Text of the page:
Mr WHETSTONE (Chaffey) (11:47): I rise to put overwhelming support to this motion. It is critically important that we do acknowledge our emergency service personnel, whether they be paid or whether they be volunteers, no matter what colour uniform they wear or what part of the river communities they come from. Everyone rallied, and they rallied exceptionally well.

Living on the edge of a river, we understand the vagaries of what high flows mean, and inevitably some of those high flows do turn into floods. When we do recognise that there is a flood event coming, we have to act, and the emergency services, the river corridor communities and their support bases all came together. I think it was an outstanding collaboration of all walks of life that came to the defence against what was the might and power of Mother Nature.

We have experienced this before, and we will experience it again. I am a little aghast at some people using a climate change explanation around floods. If it was climate change in 2022, was it climate change in 1974? Was it climate change in 1931, was it climate change in 1956, or was it climate change in 1870? We will have to find out one day, I can assure you.

I think it is important we recognise that the vagaries of Mother Nature and the weather continue to challenge us every single day. Whether living in the city or living in the country, there are those challenges and we have to rise up and prepare, just as those emergency services and volunteers did.

To put it into perspective, back in 1956 we saw 341 gigalitres and back in 1974 we saw 182 gigalitres. One thing that has not been definitive in this past flood is the actual number. There were vague numbers of 180, 190 and 195 coming into the border. It is very hard to measure those flows, particularly on the border because that is where it crosses over the border and enters a very vast and wide flood plain commonly known as the Chowilla flood plain.

That flood plain is about 12 kilometres wide and the significant amount of water coming into South Australia then spreads and we see those flood waters impact. It rose to about 4.2 metres. As it makes its way down the corridor, we have different landscapes and we have different flood plains. As it flowed into some of those more narrow landscapes, particularly below Lock 2, the river rose up to between 7.5 and 7.7 metres. That had significant impact on those communities, particularly the shack and smaller communities in that middle section of the river that could not put up levee banks. All they could do was move their possessions to first or second levels. The river height did pose challenges and every community had a different set of circumstances.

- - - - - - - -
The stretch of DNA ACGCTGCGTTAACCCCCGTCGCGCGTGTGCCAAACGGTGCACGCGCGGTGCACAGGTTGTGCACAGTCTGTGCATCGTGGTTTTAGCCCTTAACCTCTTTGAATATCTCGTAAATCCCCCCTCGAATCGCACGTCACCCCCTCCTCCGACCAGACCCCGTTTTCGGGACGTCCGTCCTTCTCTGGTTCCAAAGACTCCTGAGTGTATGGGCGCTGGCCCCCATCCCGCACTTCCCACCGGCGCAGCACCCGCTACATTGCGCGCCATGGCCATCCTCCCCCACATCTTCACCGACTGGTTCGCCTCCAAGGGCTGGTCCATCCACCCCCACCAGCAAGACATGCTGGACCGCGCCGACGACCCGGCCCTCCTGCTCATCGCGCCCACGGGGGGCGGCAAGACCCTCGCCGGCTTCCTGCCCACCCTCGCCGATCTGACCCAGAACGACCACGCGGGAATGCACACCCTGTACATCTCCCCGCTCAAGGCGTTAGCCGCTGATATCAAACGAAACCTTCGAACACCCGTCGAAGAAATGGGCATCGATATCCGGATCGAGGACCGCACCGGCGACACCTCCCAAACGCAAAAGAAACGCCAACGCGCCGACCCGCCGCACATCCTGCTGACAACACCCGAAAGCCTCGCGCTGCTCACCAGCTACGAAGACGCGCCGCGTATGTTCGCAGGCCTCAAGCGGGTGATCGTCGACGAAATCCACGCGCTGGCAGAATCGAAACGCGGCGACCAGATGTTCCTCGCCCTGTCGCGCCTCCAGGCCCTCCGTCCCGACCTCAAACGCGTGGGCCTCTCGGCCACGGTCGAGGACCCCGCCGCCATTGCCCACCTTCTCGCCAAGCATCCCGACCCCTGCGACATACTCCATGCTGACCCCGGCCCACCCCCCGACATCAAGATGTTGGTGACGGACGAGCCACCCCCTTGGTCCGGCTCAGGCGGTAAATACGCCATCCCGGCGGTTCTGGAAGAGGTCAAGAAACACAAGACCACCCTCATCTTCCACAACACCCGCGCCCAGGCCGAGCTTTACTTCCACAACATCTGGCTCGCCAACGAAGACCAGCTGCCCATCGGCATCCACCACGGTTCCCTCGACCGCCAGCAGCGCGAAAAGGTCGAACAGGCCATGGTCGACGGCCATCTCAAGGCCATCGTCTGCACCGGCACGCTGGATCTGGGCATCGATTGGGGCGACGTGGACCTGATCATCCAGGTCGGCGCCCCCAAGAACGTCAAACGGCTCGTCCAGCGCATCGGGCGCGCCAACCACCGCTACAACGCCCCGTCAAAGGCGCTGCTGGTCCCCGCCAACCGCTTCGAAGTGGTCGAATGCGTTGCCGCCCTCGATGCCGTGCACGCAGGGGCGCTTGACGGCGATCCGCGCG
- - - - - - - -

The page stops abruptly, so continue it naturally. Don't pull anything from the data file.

My electorate of Chaffey goes from the border down almost to the outskirts of Mannum. During the last six months of my travels around the electorate, I have seen the vast challenges to those different river communities. The first port of call of the high river into South Australia was not only the Chowilla flood plain but it was also the town of Renmark.

As the member for Hammond said, Renmark is an island. It is an island in the middle of a flood plain that is front and centre to Mother Nature. All that river wanted to do was run Renmark over. It wanted to continue on its merry way. We know that rivers and floodwaters like to go straight ahead; they do not like to turn corners.

I pay tribute to all my river communities, whether it be Renmark, Paringa, Berri, Barmera, Loxton, Waikerie, or moving down to Mid Murray. They did an outstanding job and they came together and learnt from one another. They rallied together to understand how they could best defend what was a raging river sent on its way from our eastern seaboard, the catchment of the Murray-Darling Basin.

Over a number of years, the landscape has changed. What was flood plain back in 1974 is now farming country. We have seen farmers and communities defending their turf, defending their properties, with the majority of them now building levees, whether they be permanent or temporary. But when levees are built, the water is then directed straight ahead. It is directed past their properties and inevitably it is all directed towards the Murray Mouth. Along the way we saw a lot of destruction and heartache, and through all of that we saw emergency service personnel not only managing communities and infrastructure internally but giving the leadership that was needed to keep those communities as safe as possible.